Jackson hired Synclavier expert and sound designer Denny Jaeger to create sounds used on "Dirty Diana" and "Smooth Criminal." Drum programming also resulted in a sleeker and a more aggressive, sinister sound on the album while digital guitars were also used.

The album also makes use of a range of instruments, including guitars, organs, drums, bass, trumpets, percussion, keyboards, saxophones and pianos.

Jackson wrote a reported 60 songs, and recorded 30, wanting to use them all on a 3-disc set. Jones suggested that the album be cut down to a ten-track single LP. When the album was released on CD, an 11th track, "Leave Me Alone", was included. It was later released as a single. Later reissues of the LP also include this song. Jackson is credited for writing all but three songs on the album.

Other writing credits included Terry Britten and Graham Lyle for "Just Good Friends" and Siedah Garrett and Glen Ballard for "Man in the Mirror."

Tracklisting[]

  1. Bad 4:06
  2. The Way You Make Me Feel 4:58
  3. Speed Demon 4:01
  4. Liberian Girl 3:42
  5. Just Good Friends 4:05
  6. Another Part Of Me 3:53
  7. Man In The Mirror 5:18
  8. I Just Can't Stop Loving You (with Siedah Garrett) 4:23
  9. Dirty Diana 4:52
  10. Smooth Criminal 4:16

Chart Performance[]

"Bad" debuted at #1 on the Billboard 200, staying there for 6 consecutive weeks. It remained in the top five on the Billboard 200 for 38 weeks, setting a record for the longest run in the top five by an album from a male solo artist. It was later certified Diamond for shipping 10 million copies in the United States alone.

Even though Jackson furthered his stance as a global pop superstar, in the US, the album failed to match the sales of "Thriller", causing some in the media to label it a "disappointment."

In the UK, Bad debuted at number one on the UK Albums Chart, selling 500,000 copies in its first five days.[34] It peaked at number one in 25 countries in total including Austria, Canada, Japan, New Zealand, Norway, Sweden, the United Kingdom and Switzerland. It also charted at #13 in Mexico and #22 in Portugal.

"Bad" has received various certifications worldwide. In the United Kingdom, it was certified 13 times platinum with sales of 3.9 million, making it Jackson's second best-selling album there. The album was certified seven times platinum for the shipment of over 700,000 copies in Canada by the Canadian Recording Industry Association.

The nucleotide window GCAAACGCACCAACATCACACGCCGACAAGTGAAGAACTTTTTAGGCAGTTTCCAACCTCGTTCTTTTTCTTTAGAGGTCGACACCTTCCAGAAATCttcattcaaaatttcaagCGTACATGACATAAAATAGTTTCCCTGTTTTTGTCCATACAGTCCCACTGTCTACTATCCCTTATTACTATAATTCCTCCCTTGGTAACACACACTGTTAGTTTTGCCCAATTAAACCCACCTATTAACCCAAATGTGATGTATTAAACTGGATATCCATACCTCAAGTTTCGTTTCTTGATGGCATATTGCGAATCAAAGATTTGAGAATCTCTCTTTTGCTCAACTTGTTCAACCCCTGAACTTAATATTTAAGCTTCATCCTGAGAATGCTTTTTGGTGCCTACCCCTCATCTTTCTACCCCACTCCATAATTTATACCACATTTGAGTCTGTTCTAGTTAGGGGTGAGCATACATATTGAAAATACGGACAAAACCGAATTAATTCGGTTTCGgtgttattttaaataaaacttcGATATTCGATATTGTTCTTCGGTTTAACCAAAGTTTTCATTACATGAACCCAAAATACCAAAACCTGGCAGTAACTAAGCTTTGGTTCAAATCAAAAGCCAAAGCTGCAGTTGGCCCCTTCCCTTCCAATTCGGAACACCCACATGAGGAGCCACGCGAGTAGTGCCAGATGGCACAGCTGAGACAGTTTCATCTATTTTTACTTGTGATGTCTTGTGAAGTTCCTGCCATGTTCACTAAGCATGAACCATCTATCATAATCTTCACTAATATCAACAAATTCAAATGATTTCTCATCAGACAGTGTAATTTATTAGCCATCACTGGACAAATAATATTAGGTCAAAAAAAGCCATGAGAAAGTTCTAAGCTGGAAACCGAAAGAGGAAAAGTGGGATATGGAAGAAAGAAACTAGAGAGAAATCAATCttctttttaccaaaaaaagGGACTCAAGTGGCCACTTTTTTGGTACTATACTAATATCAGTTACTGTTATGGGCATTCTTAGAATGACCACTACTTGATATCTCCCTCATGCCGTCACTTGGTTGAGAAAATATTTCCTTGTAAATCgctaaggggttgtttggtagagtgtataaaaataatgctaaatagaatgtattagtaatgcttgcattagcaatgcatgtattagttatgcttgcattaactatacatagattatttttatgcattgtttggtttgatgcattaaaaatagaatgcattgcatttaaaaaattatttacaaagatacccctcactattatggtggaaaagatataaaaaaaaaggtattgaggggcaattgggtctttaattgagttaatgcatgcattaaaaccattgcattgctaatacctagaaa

In Europe, the 2001 reissue of the album was certified platinum by the International Federation of the Phonographic Industry (IFPI) for the sales of one million units. The album was also certified platinum by the IFPI for the shipment of over 20,000 copies in Hong Kong.

"Bad" sold 7 million copies worldwide in its first week. After a year, it had increased to 18 million copies. By 1989, it had become the world's second-best-selling album, behind "Thriller", having sold 22 million copies worldwide. It was also the best-selling album worldwide of 1988 and 1989.

Globally, "Bad" is Michael Jackson's second best-selling album behind "Thriller" with sales of 35 million copies.

Critical Reception[]

"Bad" received widely positive reviews and critics highlighted aspects of the album as being superior to "Thriller."

Davitt Sigerson from Rolling Stone wrote that "even without a milestone recording like 'Billie Jean', Bad is still a better record than Thriller." He believed the filler, such as "Speed Demon", "Dirty Diana" and "Liberian Girl", made Bad "richer, sexier and better than Thriller's forgettables."

In a contemporary review for The New York Times, Jon Pareles called Bad "a well-made, catchy dance record by an enigmatic pop star". He said while nothing on the record compared to "Wanna Be Startin' Somethin'", the music's "concocted synthesizer-driven arrangements" were "clear" and carried "a solid kick".

In USA Today, Edna Gundersen called it Jackson's "most polished effort to date," that is "calculated but not sterile."

Robert Christgau was also critical in The Village Voice. He said its "studio mastery", along with Jackson's "rhythmic and vocal power", had made for "the strongest and most consistent black pop album in years", but lamented its lack of "genius" in the vein of "Beat It" or "Billie Jean" and panned the underlying themes in Jackson's lyrics.

He wrote: "He's against burglary, speeding, and sex ('Dirty Diana' is as misogynistic as any piece of metal suck-my-cock), in favor of harmonic convergence and changing the world by changing the man in the mirror. His ideal African comes from Liberia. And he claims moonwalking makes him a righteous brother. Like shit."

The Daily Telegraph commented that while Bad was another worldwide commercial success, the album "inevitably failed to match the success of Thriller despite Jackson's massive and grueling world tour" though Rolling Stone commented that "the best way to view Bad was not as "the sequel to Thriller."

Richard Harrington of The Washington Post felt that while the album could not live up to post-"Thriller" expectations, it would be "considerably fairer to compare" Bad with Off the Wall. His overall opinion on "Bad" was that it was "a very good record" that is "immaculately produced and with some scintillating vocal performances from Jackson".

Richard Cromelin of the Los Angeles Times called Bad "a fair-to-strong array of soul and rock blends", commenting that the record was "not bad" and was more "reminiscent of Off the Wall's uniform strength than Thriller's peaks and valleys". Cromelin felt that it would be "disappointing" if this album's "creative level" is where Jackson wants to stay.